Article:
For years I’ve had a pet theory that a band’s name is crucial to their long-term success. Sure there will always be bands who succeed in spite of their lousy monikers (Matchbox Twenty, Linkin Park) but the best bands, with rare exception, have great names: the Beatles, U2, Guns N’ Roses, the Smiths, and Public Enemy to name a few.
This theory works in reverse as well. Many bands have found themselves hamstrung by their names. Dexy’s Midnight Runners, A Flock of Seagulls, Dishwalla and Marcy Playground all did themselves in long before their careers even took off. Likewise Fred Durst is no doubt wondering to himself why exactly he chose to name his band Limp Bizkit, with five years’ time now showing him the error of his ways.
So that covers good bands with good names, and bad bands with bad names. What to do then with good bands saddled by bad names? Apparently nothing, if Fluid Ounces are any indication. The pride of Murfreesboro, TN are better than the aforementioned bands in the second paragraph combined, yet the closest they ever get to the mainstream is that someone will occasionally compare them to Ben Folds Five. They’re better than Ben Folds Five of course, but you’re best doing what the overwhelming majority of the music buying public did/does, and judge the book by its cover. Holding albums from both bands in your paws, are you buying Ben Folds Five or Fluid Ounces?
Thought so. It was the name, wasn’t it?
Well, resist that urge to skip this band over. On Fluid Ounces’ latest offering, The Whole Shebang, singer/pianist/core member Seth Timbs gives us more of his trademark dazzlingly witty and literate piano pop, but he also lets rip with a few badass guitar tracks as well. Sure, it’s not ABC going from The Lexicon of Love to Beauty Stab here, but that’s not exactly a bad thing, either. Either way, The Whole Shebang is undoubtedly the ballsiest album Timbs has ever done, and possibly his best.
Timbs doesn’t take the fans out of their comfort zone right away, however. Leadoff track, the galloping “Paperweight Machine” bears a touch of Madness of all things, though it’s rooted in Timbs’ classic pop and Vaudevillian sensibilities. “Crazies” is another gem, though the nonsense la-da-da-dada-da-da chorus tests the patience.
And then there’s “Fool Around”, a full blown guitar rave up (Timbs plays every instrument on the album except the drums, though he plays those on one track as well) about nailing his girl when her parents aren’t watching. The lyrics are a hoot, filled with enough transparent sexual imagery to shame Peter Gabriel and Neil Finn combined: “I’m gonna make the scene out of next to nothing / And everything’s gonna be up and coming / till it’s full grown.” Timbs is clearly having a great time here, even shouting out “Riff!” before going into the, yes, riff heavy bridge. Send this to alternative radio, stat.
The key three songs though, are the last three. “Selma Lou” is pure Southern charm, a fast but soft acoustic jam about a girl who’s never worked a day in her life and shows Timbs exactly what he’s good for (Timbs seems to get laid a lot in his songs); “Tokyo Expressway” is the album’s crown jewel, a song that’s about either a rock star, or the rock star inside someone’s head. “Good evening boys and girls / I’m coming to you from the other side of the world / Where I just lost my job and I can’t say I’m even worth $6.50 an hour.” Along the way there are references to plane crashes, party after party, and even the Kamchaka Peninsula (It’s in Russia, I had to look it up). What makes this song truly special is just how seamless it all sounds, then considering the fact that Timbs played it all by himself (except the drums, played by Kyle Walsh). Sure, he’s not the only person to do such a thing, not while Lenny Kravitz and Joseph Arthur are still alive and kicking. The difference though, is that Timbs makes himself sound like a band, whereas the others are just making songs. There’s a big difference, and Timbs understands it like no other.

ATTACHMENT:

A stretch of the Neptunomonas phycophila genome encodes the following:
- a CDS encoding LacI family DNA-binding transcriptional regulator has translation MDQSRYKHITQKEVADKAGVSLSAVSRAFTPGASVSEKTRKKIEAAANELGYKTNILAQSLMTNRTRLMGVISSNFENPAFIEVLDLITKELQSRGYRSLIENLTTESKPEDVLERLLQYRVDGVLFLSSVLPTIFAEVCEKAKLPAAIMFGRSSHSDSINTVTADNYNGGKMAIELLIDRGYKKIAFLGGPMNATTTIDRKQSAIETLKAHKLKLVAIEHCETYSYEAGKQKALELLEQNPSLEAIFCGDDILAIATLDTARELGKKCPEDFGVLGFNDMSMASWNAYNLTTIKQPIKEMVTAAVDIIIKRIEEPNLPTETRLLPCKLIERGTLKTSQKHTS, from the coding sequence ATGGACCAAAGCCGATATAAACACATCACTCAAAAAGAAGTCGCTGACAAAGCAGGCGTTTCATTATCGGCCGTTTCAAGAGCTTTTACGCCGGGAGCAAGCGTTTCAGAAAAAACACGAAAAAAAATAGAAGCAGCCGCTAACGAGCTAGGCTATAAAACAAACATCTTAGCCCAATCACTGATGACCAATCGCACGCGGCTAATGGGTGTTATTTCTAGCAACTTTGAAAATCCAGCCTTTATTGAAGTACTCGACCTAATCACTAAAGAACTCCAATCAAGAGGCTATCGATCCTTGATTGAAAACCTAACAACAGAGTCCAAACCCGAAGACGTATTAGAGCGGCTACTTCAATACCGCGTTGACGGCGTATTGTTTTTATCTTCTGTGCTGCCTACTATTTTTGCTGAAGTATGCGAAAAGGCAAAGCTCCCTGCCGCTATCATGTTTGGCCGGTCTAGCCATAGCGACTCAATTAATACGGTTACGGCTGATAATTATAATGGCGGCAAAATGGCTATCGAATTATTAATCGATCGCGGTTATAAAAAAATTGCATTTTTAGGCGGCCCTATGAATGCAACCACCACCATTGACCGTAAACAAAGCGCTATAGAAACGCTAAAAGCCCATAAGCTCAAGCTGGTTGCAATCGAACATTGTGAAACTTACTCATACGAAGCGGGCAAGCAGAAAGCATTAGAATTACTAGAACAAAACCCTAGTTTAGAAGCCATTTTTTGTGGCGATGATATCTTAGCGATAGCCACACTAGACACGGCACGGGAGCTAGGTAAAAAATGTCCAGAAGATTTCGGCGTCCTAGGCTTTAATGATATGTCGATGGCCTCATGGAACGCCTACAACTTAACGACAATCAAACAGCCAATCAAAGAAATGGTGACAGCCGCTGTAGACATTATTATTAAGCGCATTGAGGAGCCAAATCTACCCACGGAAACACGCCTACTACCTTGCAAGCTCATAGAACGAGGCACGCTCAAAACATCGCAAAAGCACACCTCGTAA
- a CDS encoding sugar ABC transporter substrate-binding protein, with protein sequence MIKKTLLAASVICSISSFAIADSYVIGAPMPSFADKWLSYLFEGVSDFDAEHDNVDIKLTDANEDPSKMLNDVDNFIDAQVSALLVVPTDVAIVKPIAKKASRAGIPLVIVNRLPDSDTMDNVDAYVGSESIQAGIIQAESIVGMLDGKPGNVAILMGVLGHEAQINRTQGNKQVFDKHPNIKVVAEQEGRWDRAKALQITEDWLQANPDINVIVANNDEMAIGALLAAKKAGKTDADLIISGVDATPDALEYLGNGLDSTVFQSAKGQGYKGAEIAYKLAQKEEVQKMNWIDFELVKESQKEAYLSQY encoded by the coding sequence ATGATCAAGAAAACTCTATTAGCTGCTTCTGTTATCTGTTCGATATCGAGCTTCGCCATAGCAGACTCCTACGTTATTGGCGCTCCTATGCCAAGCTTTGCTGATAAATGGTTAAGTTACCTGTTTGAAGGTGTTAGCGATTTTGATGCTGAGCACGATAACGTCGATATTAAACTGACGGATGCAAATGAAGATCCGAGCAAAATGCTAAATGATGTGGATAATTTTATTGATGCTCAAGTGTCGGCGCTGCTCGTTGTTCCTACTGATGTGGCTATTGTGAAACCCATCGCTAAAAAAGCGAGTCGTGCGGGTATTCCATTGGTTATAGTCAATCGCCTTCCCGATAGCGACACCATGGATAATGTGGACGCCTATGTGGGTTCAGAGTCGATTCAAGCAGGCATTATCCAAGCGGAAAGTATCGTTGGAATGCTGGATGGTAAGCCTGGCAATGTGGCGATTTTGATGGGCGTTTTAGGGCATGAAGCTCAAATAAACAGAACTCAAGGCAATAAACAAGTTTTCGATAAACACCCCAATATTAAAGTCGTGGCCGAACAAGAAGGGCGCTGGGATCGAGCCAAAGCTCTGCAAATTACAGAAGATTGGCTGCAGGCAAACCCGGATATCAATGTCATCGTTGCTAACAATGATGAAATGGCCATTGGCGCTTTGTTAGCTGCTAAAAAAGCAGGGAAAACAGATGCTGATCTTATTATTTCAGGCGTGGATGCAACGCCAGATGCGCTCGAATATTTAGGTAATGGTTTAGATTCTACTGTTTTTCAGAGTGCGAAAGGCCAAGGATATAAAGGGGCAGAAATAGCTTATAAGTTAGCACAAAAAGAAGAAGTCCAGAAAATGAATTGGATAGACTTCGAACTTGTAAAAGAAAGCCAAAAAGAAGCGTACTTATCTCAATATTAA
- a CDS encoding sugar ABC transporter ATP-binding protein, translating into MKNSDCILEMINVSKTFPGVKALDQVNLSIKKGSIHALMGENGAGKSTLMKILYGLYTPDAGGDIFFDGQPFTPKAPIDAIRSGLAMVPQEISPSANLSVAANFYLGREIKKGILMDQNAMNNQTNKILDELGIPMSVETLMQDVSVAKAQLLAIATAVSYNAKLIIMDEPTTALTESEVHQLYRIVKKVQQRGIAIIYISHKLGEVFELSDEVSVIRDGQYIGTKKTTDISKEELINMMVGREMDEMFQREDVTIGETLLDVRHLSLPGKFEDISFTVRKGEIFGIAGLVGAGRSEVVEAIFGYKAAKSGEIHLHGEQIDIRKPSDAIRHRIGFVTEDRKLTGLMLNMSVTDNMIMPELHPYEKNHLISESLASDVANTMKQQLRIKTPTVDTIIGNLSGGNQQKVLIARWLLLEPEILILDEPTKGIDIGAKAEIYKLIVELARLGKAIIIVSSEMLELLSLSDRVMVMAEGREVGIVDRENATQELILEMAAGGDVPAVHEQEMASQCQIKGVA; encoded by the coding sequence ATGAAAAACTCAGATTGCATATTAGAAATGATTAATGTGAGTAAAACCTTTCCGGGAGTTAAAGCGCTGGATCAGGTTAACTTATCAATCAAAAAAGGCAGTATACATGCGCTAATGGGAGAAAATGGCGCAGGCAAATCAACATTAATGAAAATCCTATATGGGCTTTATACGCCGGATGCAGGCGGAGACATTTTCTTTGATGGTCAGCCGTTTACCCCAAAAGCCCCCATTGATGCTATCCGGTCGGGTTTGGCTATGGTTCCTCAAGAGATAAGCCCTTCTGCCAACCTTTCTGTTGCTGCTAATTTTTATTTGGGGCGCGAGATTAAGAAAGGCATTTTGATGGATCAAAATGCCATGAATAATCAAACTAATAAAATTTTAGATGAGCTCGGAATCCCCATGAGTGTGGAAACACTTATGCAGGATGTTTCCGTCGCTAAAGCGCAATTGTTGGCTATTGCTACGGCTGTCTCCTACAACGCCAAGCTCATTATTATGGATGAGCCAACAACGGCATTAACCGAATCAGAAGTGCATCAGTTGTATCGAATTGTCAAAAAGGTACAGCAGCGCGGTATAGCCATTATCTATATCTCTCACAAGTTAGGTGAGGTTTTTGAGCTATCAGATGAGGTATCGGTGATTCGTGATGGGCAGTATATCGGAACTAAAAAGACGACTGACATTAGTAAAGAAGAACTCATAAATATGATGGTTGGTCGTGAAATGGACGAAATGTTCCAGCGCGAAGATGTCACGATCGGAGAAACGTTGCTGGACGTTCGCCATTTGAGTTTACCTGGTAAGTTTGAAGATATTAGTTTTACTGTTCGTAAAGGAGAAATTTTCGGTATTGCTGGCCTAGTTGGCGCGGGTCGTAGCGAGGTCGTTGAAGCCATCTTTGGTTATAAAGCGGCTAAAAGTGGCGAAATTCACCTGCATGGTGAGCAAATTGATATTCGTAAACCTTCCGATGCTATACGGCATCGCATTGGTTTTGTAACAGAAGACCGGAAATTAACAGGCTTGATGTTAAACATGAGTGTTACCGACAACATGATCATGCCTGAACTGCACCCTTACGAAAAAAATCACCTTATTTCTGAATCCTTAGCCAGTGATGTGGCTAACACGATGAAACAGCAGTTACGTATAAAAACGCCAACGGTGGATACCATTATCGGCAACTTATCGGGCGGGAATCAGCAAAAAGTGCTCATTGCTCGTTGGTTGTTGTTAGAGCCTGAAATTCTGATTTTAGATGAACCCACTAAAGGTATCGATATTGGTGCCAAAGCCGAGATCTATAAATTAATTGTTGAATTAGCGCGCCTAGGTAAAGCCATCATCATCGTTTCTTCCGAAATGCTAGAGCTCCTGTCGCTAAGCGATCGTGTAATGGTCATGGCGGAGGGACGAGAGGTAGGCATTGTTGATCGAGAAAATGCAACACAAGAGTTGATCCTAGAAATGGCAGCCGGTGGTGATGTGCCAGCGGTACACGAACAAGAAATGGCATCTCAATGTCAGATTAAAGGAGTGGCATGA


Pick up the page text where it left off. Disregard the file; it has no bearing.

Which brings us to the heartbreaking finale, “Destined to Be Forgotten”. A Beatles tribute by way of Elliott Smith, it is not love gone wrong so much as love lost and left behind, which is what most love winds up becoming. The sweet moment comes at the solo, and while Timbs is still a far better pianist than axe man, he does a spot on George Harrison, elevating the song to new heights. Timbs doesn’t let his guard down much—“Bigger Than the Both of Us”, from 1999’s In the New Old Fashioned Way, was probably the last time before this—but when he does, genius follows.
This is Fluid Ounces’ fourth album and third record label, and radio payola isn’t getting any cheaper. At this point, Timbs knows he’s making these records for himself and his friends, while his inferior doppelganger is rockin’ the suburbs. Life is like that sometimes; not everything turns out the way it should. Fortunately for us, Timbs doesn’t seem to mind. In fact, it seems to only make him stronger. Good news for his friends and bad news for people who only read book covers.
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